Talking to my uncle a while back, I learned that he doesn't think grief or trauma started my mom's hoarding, but he does think it's become a coping mechanism. He said that she didn't start hoarding after their brother died; she had already started hanging onto objects by then. It may play a role, but it's not the cause. 

In an earlier post I mentioned my father's mental health problems, his emotional detachment, and his frightening anger management issues. She wasn't getting the love she needed from him. Has she kept stuff because the stuff will always be there, and it can't hurt her the way he has?

Or is the stuff making up for material deprivation? While no one can say that my mother didn't have everything she needed growing up, there were many things that she wanted that she didn't have. When she needed a dress for school, she didn't get the one she wanted, she would get the one that Gram could find for the least amount of money. When she needed new stockings, my grandfather responded that she needed to stop wearing through them so quickly (like any girl can keep her stockings from getting runs in them). 

She got what she was handed. Now that she has more resources, is she compensating for what she didn't have growing up?

Hand-me-down hoarding 
My great-grandmother lived in Germany between the World War I and II. She suffered pretty much every kind of privation there is during that time. As a result of not having money, food, or material goods, she developed an eating disorder (either bulimia, binge-eating disorder, or bulimarexia, we're not sure which). She became a compulsive saver.  And according to my uncle,  my mom adored her.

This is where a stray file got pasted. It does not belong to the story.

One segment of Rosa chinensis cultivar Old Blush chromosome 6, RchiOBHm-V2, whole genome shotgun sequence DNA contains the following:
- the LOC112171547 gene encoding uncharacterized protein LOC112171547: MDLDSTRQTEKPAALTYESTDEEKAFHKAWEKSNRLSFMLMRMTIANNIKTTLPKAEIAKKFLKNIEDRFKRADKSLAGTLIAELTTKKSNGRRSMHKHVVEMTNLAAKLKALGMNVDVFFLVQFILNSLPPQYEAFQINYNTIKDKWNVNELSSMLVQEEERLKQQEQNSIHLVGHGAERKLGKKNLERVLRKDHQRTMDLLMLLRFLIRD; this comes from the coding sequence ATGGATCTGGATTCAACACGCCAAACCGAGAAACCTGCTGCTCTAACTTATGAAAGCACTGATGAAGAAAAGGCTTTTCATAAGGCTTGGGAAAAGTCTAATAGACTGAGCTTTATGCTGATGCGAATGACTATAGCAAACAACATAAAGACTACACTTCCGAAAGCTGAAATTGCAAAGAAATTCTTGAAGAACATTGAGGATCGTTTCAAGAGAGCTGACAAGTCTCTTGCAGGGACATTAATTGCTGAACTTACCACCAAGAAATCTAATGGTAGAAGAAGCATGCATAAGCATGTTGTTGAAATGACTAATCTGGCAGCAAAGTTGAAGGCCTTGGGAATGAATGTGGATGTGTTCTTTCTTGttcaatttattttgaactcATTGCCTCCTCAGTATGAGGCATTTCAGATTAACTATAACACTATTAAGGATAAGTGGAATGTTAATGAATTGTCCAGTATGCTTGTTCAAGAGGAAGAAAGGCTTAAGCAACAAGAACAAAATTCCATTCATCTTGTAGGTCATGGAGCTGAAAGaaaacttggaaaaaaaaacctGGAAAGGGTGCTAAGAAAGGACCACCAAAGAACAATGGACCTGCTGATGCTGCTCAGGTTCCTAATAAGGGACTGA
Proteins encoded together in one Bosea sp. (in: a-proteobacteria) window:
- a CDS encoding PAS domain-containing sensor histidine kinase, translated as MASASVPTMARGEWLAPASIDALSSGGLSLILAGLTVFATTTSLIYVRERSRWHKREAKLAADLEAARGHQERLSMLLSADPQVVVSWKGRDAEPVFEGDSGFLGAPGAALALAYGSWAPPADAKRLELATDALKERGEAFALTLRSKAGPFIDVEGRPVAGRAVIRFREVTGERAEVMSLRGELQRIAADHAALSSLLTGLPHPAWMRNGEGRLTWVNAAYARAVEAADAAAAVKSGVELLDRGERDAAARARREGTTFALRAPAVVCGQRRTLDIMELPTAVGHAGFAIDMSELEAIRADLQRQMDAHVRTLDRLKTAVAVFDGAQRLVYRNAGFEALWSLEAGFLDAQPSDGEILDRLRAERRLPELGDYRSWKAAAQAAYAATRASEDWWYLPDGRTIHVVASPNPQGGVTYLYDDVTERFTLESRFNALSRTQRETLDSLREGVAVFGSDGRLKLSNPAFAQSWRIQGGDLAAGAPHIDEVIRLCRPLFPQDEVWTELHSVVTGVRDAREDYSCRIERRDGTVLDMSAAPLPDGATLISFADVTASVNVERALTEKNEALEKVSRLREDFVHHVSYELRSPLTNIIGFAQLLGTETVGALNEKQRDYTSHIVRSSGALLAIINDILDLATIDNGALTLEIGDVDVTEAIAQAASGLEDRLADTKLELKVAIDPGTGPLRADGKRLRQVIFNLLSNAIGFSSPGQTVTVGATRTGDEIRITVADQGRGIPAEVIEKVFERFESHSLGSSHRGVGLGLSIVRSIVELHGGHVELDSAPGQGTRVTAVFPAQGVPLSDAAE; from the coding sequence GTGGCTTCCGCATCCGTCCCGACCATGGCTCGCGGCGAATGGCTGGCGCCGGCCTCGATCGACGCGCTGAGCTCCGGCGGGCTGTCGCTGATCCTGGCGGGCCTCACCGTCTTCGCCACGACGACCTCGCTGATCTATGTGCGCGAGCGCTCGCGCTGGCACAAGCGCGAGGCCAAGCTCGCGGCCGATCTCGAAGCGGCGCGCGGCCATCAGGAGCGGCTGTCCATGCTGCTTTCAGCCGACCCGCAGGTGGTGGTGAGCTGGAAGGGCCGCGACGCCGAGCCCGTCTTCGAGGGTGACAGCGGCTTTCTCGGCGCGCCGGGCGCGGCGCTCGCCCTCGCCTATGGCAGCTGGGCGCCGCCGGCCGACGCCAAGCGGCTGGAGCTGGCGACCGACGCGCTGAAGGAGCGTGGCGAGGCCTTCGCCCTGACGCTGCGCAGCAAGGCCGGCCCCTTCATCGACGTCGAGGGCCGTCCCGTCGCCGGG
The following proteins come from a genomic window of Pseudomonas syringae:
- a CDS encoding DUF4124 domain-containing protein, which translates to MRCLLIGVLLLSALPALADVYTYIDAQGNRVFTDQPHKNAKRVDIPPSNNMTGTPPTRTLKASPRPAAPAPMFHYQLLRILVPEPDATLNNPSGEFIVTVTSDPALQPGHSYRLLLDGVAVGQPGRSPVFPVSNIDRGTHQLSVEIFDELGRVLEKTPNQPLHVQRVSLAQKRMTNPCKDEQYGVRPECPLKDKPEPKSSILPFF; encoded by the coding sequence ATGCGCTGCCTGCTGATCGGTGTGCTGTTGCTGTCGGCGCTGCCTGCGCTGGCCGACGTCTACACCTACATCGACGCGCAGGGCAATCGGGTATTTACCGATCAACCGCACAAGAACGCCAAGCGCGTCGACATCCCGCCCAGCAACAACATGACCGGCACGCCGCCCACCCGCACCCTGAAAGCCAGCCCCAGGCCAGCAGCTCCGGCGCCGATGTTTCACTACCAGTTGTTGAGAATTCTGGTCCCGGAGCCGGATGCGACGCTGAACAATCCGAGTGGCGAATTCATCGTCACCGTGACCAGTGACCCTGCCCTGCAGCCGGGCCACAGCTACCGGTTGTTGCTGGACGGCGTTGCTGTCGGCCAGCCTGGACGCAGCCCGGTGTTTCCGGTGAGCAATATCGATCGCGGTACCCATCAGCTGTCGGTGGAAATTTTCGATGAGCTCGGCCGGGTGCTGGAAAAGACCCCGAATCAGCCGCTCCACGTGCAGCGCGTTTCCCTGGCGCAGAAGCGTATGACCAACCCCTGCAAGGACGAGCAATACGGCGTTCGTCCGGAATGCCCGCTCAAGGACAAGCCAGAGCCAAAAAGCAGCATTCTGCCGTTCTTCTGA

Did my mom learn her hoarding from her grandmother? Did it get passed down genetically? 

Where empathy ends

I can never be sure exactly what causes my mom's hoarding, but it seems as though she doesn't have the skills she needs to cope with the events of her life and instead has used hoarding as her coping mechanism. I know how badly I needed my eating disorder to cope with the issues I've had in my own life when I had no other alternative.

So I've finally come to the conclusion that no amount of cleaning, organizing, or cajoling will free my mom of the hoard.  Until she can find another coping mechanism the hoard will remain, and will get larger. 

Question is, how large will it get?